Employment Records

    Tutor: Alec Tritton
    Start date: 16th June 2022
    Course length: 5 weeks LAST FEW PLACES

    Records of employment can do two things; reveal important facts for furthering the genealogical information about a family and provide vivid details of the way your ancestors lived. Records of employment will vary from the scant to the copious; much depends on the occupation. This 5 week course examines what is likely to be found in official and unofficial sources and where and how the information can be used as further insights into the lives and times of our ancestors.

    Lesson Headings:
    * The Professions
    * Merchant Seamen and Coastguard
    * Government employees
    * Town folk
    * Country folk

    That’s all for this month, happy studying!

     

     

  2. Special Offer from Family Tree Magazine

    Family Tree magazine is offering readers a free digital issue of the magazine through to the end of the month, when you sign up to their newsletter.

    This is part of a new drive to promote the hobby and get more people researching their family history.

    Simply sign up to the email at: www.family-tree.co.uk/account/register

    Once you sign up you will immediately receive access to the full April 2022 issue, as a digital ‘page-turner’ edition.

    Editor Helen Tovey said: “We want everyone to sample our wonderful magazine and this seemed like a great way to get people involved and for them to find out more about family history. We’re so proud of our monthly mag, it’s been going since 1984 and is packed with information and inspiration, and we also love putting together our weekly newsletter. Family history is all about sharing and so we’d thought we’d give something back!”

    Highlights of the April issue include:

    • Determining the origin of surnames
    • How your ancestors’ birth dates can hold the key to the past
    • How to use kirk session records
    • The lives and working conditions of tailors, dressmakers & seamstresses
  3. Courses Coming in May 2022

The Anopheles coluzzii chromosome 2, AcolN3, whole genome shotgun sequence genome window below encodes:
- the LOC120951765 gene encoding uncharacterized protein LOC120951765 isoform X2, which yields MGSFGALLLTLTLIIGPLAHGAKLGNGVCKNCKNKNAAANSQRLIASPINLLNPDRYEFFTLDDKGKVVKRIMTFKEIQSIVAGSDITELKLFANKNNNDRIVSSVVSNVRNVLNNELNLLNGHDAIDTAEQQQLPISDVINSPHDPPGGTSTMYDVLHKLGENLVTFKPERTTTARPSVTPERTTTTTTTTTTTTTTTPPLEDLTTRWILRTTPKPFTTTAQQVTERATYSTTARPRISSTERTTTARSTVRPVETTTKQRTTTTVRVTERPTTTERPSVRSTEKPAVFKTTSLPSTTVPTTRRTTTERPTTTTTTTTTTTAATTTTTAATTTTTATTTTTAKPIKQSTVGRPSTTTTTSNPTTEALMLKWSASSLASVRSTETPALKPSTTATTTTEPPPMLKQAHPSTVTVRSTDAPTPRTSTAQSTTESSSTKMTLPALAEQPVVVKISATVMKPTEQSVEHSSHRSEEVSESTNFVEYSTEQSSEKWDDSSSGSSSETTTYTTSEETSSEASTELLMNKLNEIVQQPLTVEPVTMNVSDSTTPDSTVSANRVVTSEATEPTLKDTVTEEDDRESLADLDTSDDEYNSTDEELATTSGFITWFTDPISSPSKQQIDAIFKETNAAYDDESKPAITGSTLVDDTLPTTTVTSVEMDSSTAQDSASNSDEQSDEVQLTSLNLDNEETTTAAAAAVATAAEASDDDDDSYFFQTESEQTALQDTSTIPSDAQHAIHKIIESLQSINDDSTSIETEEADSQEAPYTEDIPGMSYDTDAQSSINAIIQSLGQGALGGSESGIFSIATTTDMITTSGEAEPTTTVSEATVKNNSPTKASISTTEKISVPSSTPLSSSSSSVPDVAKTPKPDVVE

Our courses starting in May will appeal to a wide variety of interests: Scottish research, title deeds and Chancery records, one-name studies and the road to professional genealogy.

    Scotland 1750-1850 – Beyond the Old Parish Registers

    Tutor: Chris Paton
    Start date: 9th May 2022
    Course length: 5 weeks 

    This is an intermediate course in Scottish family history and assumes students have some experience with research in the Old Parish Registers (OPRs) of the Church of Scotland and in using major websites for Scottish research.

    The course discusses sources that fill the gap when the OPRs are uninformative or missing; for example, records of parish and town administration, occupations, land transfer and taxation.

     

    Deeds and Disputes

    Tutor: Susan Moore
    Start date: 9th May 2022
    Course length: 6 weeks (5 lessons with a reading week)

    Title deeds and the records of the equity courts, such as Chancery, are often neglected sources for family history, because they are considered “too hard”. In this course they are brought to life by Susan Moore, the recognised expert on Chancery records and a published author on the subject.

    As this course is part of our Advanced programme good palaeographical skills for the periods covered are assumed. A knowledge of Latin, while helpful for some title deeds, is not essential.

    Professional Genealogist – Become one, become a better one

    Tutor: Karen Cummings 
    Start date: 16th May 2022
    Course length: 4 weeks

    Do you have ambition to become a professional genealogist? Have you already started taking on clients but are looking for guidance or want to check you have thought of everything? Whether you are already researching for clients or planning to do so, this 4 week professional genealogist course guides you through the professional skills that form the foundation for success.

    This course was developed in association with the Association of Genealogists and Researchers in Archives (AGRA), the professional body for genealogists in England and Wales.

    Introduction to One-Name Studies

    Tutor: Julie Goucher
    Start date: 31st May 2022
    Course length: 5 weeks

    A one-name study is an exciting new journey into your surname’s past. It involves the collection of all the occurrences of a surname. This course is an introduction to one-name studies, written with the guidance of the Guild of One-Name Studies and is suitable for all genealogists who have woken up to the knowledge that they have an interesting and unusual surname.

    Lesson Headings:
    * About One-Name Studies
    * Surnames and their History
    * Core Records you will need and Information gathering
    * Analysing and making sense of your data